L’Anse Industrial Park is key to Go! Baraga

L’ANSE – The L’Anse Village Council heard a report on the new Go! Baraga County strategic plan at their regular meeting Monday.

According to Jerald Wuorenmaa, a planner with the Western U.P. Planning and Development Region Commission, a year’s worth of research, surveys and discussions came up with three main strategies for promoting the county’s economic development: infrastructure development at the village-owned U.S. 41 Lambert Road industrial park, development of a locally-grown food exchange, and increased promotion of Baraga County Memorial Hospital.

The village controls the destiny of the industrial park, and could also be the driving force behind a future food distribution center. But making these ventures successful will require both local and grant-funded investment, according to Wuorenmaa.

“This might be a time we can get other money, if we put some skin in the game,” Wuorenmaa said.

According to the Go! Baraga plan, there is currently a shortage of industrial space in the county. L’Anse Village Manager Robert LaFave said there has been plenty of interest from companies interested in building facilities at the 30-acre industrial park, but the current lack of infrastructure has kept deals from closing.

“Industrial space is at a premium,” he said. “Certainly we’ve had interest, but when they find we don’t have a class A road, they back off.”

LaFave said if the village can find grant money and come up with matching funds to build that road, as well as underground water and sewer infrastructure, the plan is to lease lots at inexpensive rates, rather than trying to make a profit directly from the park.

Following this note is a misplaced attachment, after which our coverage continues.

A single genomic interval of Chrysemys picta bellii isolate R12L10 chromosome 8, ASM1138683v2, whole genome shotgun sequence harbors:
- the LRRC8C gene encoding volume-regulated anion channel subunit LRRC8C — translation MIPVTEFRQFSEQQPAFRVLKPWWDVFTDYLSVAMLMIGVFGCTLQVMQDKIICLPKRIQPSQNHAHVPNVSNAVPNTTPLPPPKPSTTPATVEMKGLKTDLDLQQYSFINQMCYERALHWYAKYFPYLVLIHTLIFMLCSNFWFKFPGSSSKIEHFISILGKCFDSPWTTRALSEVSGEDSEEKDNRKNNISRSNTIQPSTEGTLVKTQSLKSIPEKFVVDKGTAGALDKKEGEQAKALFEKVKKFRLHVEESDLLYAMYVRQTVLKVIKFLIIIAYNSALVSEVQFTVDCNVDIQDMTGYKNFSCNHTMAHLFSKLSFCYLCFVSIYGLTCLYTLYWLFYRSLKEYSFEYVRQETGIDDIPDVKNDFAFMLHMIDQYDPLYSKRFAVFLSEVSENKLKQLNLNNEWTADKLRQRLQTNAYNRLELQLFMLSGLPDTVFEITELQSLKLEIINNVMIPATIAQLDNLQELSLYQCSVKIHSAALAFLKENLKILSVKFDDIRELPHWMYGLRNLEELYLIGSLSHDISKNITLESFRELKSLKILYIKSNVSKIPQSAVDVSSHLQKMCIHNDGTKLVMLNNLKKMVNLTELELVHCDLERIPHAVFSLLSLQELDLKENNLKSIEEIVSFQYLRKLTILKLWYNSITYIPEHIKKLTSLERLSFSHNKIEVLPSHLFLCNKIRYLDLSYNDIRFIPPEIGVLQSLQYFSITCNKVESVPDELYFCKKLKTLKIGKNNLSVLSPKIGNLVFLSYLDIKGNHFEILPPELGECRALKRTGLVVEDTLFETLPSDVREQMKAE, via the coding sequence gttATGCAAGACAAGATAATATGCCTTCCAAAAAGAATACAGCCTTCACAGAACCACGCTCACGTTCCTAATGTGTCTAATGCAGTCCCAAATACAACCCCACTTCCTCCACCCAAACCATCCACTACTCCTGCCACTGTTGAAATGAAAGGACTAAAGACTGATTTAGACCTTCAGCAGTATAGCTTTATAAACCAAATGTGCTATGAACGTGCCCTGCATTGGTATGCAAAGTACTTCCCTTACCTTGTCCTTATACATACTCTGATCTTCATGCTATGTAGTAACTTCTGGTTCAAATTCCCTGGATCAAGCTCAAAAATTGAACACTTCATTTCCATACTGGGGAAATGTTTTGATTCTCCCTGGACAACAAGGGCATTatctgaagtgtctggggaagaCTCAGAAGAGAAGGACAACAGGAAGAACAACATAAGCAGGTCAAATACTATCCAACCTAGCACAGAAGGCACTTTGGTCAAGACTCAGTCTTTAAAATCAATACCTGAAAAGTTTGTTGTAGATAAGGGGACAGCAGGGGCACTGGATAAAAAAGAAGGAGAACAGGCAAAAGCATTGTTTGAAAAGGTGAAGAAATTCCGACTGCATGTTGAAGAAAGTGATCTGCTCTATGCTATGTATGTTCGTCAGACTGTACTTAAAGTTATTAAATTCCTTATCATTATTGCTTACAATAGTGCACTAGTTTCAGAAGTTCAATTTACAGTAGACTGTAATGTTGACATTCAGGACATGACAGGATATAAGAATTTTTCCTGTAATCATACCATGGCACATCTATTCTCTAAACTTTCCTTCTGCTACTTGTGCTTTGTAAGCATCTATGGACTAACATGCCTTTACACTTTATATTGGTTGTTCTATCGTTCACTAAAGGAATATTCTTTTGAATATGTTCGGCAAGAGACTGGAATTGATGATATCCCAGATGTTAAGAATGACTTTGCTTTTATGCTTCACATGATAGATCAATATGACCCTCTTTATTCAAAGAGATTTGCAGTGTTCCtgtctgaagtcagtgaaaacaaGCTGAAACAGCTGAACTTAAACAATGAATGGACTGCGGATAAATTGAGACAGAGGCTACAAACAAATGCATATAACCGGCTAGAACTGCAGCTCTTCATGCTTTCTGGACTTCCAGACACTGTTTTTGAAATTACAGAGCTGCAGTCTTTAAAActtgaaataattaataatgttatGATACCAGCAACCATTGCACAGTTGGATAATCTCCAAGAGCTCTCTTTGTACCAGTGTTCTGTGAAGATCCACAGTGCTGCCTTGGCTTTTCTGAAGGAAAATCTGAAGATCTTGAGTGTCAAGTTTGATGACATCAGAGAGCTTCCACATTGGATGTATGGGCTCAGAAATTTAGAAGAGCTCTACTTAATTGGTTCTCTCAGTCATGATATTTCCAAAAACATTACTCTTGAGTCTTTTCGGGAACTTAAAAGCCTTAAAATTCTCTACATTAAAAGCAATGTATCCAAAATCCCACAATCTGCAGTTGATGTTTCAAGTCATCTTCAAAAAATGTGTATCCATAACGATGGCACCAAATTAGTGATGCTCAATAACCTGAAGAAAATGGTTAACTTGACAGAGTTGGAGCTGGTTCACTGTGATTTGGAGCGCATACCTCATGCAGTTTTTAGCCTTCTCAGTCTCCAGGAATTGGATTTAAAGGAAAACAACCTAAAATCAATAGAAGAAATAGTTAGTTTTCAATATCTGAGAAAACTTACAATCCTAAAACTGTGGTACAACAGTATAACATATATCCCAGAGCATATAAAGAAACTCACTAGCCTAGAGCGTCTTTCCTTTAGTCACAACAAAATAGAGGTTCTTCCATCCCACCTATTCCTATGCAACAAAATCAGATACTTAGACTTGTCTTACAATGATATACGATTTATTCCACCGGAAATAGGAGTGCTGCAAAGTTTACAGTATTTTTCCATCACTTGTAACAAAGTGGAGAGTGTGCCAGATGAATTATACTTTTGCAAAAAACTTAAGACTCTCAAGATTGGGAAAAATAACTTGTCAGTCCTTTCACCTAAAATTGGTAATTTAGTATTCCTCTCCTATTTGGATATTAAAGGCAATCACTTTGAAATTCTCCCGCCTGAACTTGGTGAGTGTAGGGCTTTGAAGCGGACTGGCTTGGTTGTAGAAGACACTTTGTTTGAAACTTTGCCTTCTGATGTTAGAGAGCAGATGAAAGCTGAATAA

“The goal is to create jobs and drive investment,” he said. “Through creation of jobs, we hope to grow the tax base.”

Wuorenmaa said the goal of a food distribution center is based on survey findings that “people really value locally grown food here, but it can be really hard to get it.”

Originally, he said, WUPPDR looked into aquaponics – the creation of farms that mixed hydroponic farming with fish farming – but found there weren’t enough people in the area with expertise in these operations.

More viable agricultural alternatives developed with help from the Marquette Food Co-op include indoor-grown tomatoes, as well as asparagus and herbs, which have a high retail value in relation to the space needed for farming.

Wuorenmaa said local retailers have expressed interest in marketing the locally-grown produce, and that Baraga County was well located to be a distribution center.

LaFave said he was encouraged with the prospects for L’Anse becoming a U.P. local food hub.

“Now we’re trying to find folks who are interested in moving it forward in our community,” he said.

The third plan priority, growing BCMH, will largely have to be driven by the hospital itself, Wuorenmaa and LaFave agreed. Wuorenmaa said the hospital has scored well on customer satisfaction surveys, and should work to publicize the services they offer.

“There’s the opportunity here for people to use the only independent hospital left in the area,” he said.

Wuorenmaa also pointed to two supporting strategies for economic development currently in progress.

The first is the hiring of a full-time county economic developer, a process the chamber of commerce has been working on for several months. The second is the creation of an entrepreneurial center at the Keweenaw Bay Ojibwa Community College, where renovations are already underway.

According to LaFave, the Go! Baraga County plan has become a valuable tool for the village and the county.

“If you don’t have a map to your goals, it might be harder to find your way to achieving those goals,” he said.

In other business, the council learned from Treasurer Janet Supanich that the village is estimating it will lose about 18 million gallons of water this winter and spring due to customers running water to prevent frozen pipes.

According to LaFave, that’s better than the alternative. He warned residents to wait until the village gives the OK, rather than turning faucets back off at the first signs of warm weather.

“When the weather gets warmer it’s probably actually going to drive the frost further into the ground, where it can break more pipes,” he said.